Anyway, enough with music. Antis often say LEOs (Law Enforcement Officers, a.k.a. cops or police officers) should be the only people to carry and use firearms. Now, to become a LEO, there are several restrictions and guidelines you have to meet first. Now, these are the absolute minimum you have to meet. There can be more depending on how you want to complete the Academy, but more on that later on.

First, you must not be a felon, have a Class A misdemeanor, a Class B misdemeanor within the last 10 years, or have a history of violence, meaning you can’t have a bunch of charges (whether dropped or not) of like domestic violence, assault, etc.

Second, you must have a minimum of a high school diploma or a GED with 12 hours of college credit from an accredited college or university.

Third, you must be able to pass a basic physical (like a doctor’s physical, not a PT test) and a drug screen.

Now, as I said earlier, there are several ways you can complete the Academy. The first way, is through a large department that offers their own Academy, like Houston, Dallas, Fort Worth, Austin, San Antonio. To get into one of those Academies, there are a lot of steps you have to complete. These vary from department to department, but are largely the same. In addition to the above basic minimum,

  1. You take a test to rank yourself against the others applying. It’s a simple service exam, and is a little different from department to department. If you have 2 years of active military experience, you get +5 points OR if you have 2 years of police experience as a certified Peace Officer (Corrections doesn’t count as experience), you get +5 points. Note, points don’t stack, so if you’ve done both, you only get 5 points. Generally, 70 is passing and you will go on to the next phase. If you get below a 70, you will have to wait and test again.
  2. Once you’ve passed, it’s on to the background check. Now, background checks are very, VERY thorough. A Background Investigator (BI) I talked to said he would take my 5 friend (non-relative) references and visit them, or if they were too far away, call them. Then he’d asked those references for names and numbers of other people who know me well, and call and talk to those people. He’d visit my previous places of employment, talk to not only my former boss, but co-workers too. He said one time, he actually sat outside of a building for a work shift to end, and when it ended, he walked around the parking lot showing the guy’s picture to workers asking if they knew them. He’d visit or call previous landlords and apartment managers, visit neighbors, etc. When I applied to the San Marcos Police Department, the Background Investigation document I had to fill out was a whopping 68 pages long.
  3. If you pass the Background check, then you go through a physical fitness test. For some odd reason, most departments like to use some form of the Cooper Standards. The Cooper standards rank you based on stuff like 1.5 mile timed run, 300 meter timed run, push ups in a minute, sit ups in a minute, vertical jump height. I say odd, because they really aren’t a true measure of how fit someone is. I was in great shape during the Academy, but I always had trouble doing the 1.5 mile run, since I’m not built to be a long distance runner.
  4. Once you past the physical fitness test, then you go through a series of interviews with a bunch of different admin types, and then polygraph or two.
  5. Once you’ve done that, you go through a psychological evaluation. In Texas, this is the MMPI-2 (which stands for Minnesota Multiphasic Personality Inventory). I’ve taken one, actually am fixing to take it again, and let me say, it sucks. In a nutshell, its 100 questions repeated 4 times, giving you a total of 400 questions to answer. To answer a question, it’s a simple “True or False”. To make it even more painful, it’s questions like “I enjoy arranging flowers.” and “I seldom worry about my health.” So, with “I enjoy arranging flowers.”, you may see it again as “I enjoy making floral arrangements.” and “I take delight in gardening.”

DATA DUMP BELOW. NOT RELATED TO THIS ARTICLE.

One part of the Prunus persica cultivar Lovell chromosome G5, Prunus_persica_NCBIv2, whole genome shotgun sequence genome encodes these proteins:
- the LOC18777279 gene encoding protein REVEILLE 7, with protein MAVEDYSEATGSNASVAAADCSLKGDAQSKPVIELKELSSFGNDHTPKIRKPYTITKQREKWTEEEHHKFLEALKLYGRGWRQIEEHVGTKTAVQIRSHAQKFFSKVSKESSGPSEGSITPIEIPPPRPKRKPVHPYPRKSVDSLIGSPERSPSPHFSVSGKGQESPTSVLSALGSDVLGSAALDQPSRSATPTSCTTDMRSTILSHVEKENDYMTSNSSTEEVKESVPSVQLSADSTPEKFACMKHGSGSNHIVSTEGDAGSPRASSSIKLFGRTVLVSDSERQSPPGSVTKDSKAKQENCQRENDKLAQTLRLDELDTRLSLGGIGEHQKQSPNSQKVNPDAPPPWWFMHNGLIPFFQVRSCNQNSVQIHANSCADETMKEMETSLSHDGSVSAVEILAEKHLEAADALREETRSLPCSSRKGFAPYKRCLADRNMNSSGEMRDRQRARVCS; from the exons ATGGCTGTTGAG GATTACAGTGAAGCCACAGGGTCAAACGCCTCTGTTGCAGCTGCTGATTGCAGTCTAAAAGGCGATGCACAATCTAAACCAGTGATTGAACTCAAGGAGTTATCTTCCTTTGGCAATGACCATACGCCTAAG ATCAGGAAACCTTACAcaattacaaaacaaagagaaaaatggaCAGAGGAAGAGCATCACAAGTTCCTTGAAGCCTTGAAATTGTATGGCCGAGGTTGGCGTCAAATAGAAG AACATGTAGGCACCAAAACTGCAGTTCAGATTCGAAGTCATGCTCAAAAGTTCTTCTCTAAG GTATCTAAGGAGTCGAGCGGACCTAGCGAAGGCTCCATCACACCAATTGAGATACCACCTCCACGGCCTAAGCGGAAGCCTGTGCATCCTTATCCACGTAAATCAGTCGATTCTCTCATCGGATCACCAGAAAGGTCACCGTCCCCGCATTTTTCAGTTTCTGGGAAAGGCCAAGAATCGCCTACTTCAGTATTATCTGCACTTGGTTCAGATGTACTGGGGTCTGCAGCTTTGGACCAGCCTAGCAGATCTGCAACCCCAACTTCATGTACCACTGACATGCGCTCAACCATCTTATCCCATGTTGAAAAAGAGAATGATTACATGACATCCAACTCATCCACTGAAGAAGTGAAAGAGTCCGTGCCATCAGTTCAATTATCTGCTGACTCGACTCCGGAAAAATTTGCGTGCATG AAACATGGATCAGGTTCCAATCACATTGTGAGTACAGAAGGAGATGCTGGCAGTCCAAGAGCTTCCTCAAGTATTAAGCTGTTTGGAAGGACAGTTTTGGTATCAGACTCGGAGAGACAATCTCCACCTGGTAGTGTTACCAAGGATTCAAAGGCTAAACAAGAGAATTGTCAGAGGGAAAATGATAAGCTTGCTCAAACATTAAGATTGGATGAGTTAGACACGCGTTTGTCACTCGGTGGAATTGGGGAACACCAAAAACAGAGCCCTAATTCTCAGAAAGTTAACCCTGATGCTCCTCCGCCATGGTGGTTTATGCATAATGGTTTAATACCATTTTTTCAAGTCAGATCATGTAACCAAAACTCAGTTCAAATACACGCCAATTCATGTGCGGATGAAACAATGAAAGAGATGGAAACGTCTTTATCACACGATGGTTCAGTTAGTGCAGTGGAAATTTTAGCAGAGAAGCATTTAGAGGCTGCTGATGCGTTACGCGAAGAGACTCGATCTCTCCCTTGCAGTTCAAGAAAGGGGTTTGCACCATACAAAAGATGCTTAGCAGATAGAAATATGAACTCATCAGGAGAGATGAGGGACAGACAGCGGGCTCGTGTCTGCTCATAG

6. After that, if you’ve passed everything and your interview went well, you may get a job offer. Basically, this says the city is interested in you and is hiring you. Once that is done, then you are given a start date for the Academy.

Sounds painful right? Well, to make things even more interesting, you can be dropped at any point in the above process. Meaning, even if you complete the process, the city doesn’t have to give you a job. The plus side of completing the Academy this way is since you are employed by the city, your actually being paid to go through the Academy. And since you are being paid to go through the Academy, your guaranteed a job when you graduate. Also, these kind of Academies can be shorter, sometimes as much as a month shorter. The downside is it can take a while between the initial testing and you starting the Academy, sometimes it’s months, sometimes it’s a year or longer, and you get less training hours (more later).

Now, that’s one way of completing the Academy. Another way, which is the way I originally started, is self-sponsoring through a COG Academy. COG stands for Council of Governments. Basically, a group of counties in an area band together and offer training for various fields, help counties help each other out, that sort of thing. Self-sponsor means you pay for it yourself. The county I live in is apart of CAPCOG, which stands for Capital Area Council of Governments, which includes counties like Hays, Travis, Williamson, etc. I believe there are a total of 10 counties in the CAPCOG area. One kind of training that is offered at most COGs is a Basic Peace Officer Certification. Basically, upon completion of the course and passing the TCLEOSE test, you will be a licensed Basic Peace Officer (but not sworn!!! and yes, there is a difference). Entrance into a COG Academy is much easier than getting into an Academy held by a city, and varies from COG to COG. In addition to the originally listed minimum:

  1. Take and pass the entrance exam.
  2. Complete an MMPI-2 psychological evaluation (description for this is listed above)